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  • Fera Schoen

    We'll never end the 'war on women' until we end the segregation of the genders and admit the fact that there is no 'war.' I, for one, hate the term 'war on women.' We don't call the Reconstruction and the decades leading up to the 1960s the time of 'the war on blacks,' now, do we? No, we don't, because it isn't a freaking war, it's a movement against equal rights (trust me, if it was a war, there would be a lot more casualties on their end like a large number of rapists missing their reproductive organs).

    The gendered language of this issue is what has been preventing its success because it marginalizes men who would otherwise support the movement's goals. The whole point of saying the genders are equal is immediately shat upon by legislative moves like the violence against women acts and so on. Women are abusers, too. Men are voices for gender equality, too. You're not going to win women equal rights by putting them on a pedestal and saying they're more important or victimized than men: that plays into the whole old patriarchal paradigm and actually promotes sexism instead of diminishing it.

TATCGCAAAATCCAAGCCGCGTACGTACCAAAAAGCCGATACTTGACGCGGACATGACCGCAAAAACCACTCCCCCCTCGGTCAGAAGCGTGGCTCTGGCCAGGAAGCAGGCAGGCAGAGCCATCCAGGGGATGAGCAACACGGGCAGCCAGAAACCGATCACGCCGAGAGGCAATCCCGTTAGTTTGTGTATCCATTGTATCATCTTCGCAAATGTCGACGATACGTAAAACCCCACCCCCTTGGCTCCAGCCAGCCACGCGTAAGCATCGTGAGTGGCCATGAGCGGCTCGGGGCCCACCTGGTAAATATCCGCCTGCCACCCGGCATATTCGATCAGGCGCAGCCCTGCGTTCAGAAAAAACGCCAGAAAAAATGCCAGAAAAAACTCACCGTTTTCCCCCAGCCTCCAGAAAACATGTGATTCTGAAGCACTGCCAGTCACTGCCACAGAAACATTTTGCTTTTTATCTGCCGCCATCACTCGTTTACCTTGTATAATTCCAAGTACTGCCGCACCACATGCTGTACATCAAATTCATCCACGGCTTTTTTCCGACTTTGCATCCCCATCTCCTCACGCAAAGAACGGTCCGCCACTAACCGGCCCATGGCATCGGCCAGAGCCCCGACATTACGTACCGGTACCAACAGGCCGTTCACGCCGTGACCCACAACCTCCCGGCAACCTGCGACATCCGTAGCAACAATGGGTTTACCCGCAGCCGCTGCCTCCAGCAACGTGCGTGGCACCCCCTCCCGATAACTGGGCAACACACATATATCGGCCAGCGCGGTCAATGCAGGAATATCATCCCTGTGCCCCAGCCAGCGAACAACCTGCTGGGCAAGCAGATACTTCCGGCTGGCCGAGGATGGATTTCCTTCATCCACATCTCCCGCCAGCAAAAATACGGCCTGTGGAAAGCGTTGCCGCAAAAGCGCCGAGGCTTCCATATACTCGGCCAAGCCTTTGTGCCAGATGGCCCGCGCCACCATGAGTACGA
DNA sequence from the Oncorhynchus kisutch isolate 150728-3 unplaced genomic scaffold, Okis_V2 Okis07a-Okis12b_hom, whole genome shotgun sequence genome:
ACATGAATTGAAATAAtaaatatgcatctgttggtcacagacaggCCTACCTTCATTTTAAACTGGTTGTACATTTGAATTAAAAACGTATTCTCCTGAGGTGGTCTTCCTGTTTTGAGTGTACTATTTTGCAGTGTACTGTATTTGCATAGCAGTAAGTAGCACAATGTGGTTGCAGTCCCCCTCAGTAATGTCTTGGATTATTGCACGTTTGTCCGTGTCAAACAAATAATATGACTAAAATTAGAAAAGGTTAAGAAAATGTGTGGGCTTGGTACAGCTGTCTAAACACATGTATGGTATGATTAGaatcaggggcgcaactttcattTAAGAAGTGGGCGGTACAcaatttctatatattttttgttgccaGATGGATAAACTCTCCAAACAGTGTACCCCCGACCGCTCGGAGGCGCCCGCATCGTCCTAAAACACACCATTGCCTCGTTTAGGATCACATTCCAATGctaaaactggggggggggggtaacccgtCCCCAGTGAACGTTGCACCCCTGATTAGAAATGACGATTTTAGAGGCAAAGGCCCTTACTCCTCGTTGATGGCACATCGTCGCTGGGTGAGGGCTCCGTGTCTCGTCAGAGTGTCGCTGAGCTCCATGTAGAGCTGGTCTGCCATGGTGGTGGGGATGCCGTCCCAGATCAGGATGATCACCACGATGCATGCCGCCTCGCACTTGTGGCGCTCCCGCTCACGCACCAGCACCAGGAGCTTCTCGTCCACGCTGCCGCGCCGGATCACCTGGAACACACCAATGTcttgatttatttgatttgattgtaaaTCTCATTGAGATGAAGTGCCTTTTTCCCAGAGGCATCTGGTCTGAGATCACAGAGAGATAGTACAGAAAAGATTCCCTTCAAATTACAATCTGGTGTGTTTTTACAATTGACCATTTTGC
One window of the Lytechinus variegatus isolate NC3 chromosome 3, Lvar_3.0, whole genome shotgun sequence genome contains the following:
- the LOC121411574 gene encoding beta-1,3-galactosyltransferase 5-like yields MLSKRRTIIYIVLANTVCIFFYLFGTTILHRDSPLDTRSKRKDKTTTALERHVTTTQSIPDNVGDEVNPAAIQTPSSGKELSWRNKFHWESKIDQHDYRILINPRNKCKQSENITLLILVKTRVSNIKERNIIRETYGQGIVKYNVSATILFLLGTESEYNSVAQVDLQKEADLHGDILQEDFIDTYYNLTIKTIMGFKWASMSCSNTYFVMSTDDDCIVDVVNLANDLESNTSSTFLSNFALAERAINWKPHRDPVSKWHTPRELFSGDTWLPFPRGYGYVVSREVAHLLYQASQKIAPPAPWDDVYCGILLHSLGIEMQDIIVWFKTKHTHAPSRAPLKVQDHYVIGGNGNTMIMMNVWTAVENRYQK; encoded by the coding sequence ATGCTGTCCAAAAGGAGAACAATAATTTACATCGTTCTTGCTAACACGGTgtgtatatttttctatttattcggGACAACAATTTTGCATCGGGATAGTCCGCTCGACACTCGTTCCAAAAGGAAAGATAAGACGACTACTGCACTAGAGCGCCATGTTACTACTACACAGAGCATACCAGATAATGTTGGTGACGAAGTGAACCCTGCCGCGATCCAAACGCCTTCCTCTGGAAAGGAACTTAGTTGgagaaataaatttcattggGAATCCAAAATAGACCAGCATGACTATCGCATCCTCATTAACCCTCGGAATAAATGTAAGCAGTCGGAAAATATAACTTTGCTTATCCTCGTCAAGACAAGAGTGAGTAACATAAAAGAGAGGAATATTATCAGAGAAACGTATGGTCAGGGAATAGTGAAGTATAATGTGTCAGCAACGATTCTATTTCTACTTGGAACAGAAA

Mothers shouldn't be given custody just because they have vaginas, yet I've personally witnessed the system do just that, picking drug-addled mommies over adulterous daddies who have jobs and basic parenting skills. People with vaginas aren't the only ones who need bills protecting their bodies against rape and molestation or ensuring them access to birth control.

    Even the term 'feminist' needs to be retired (it certainly doesn't promote equality by focusing on only half of the spectrum). We are equalists, not feminists, and equality will never be won by drawing attention to and focusing on the divisions we're supposedly trying to conquer, by working within the frameworks we're supposedly trying to abandon.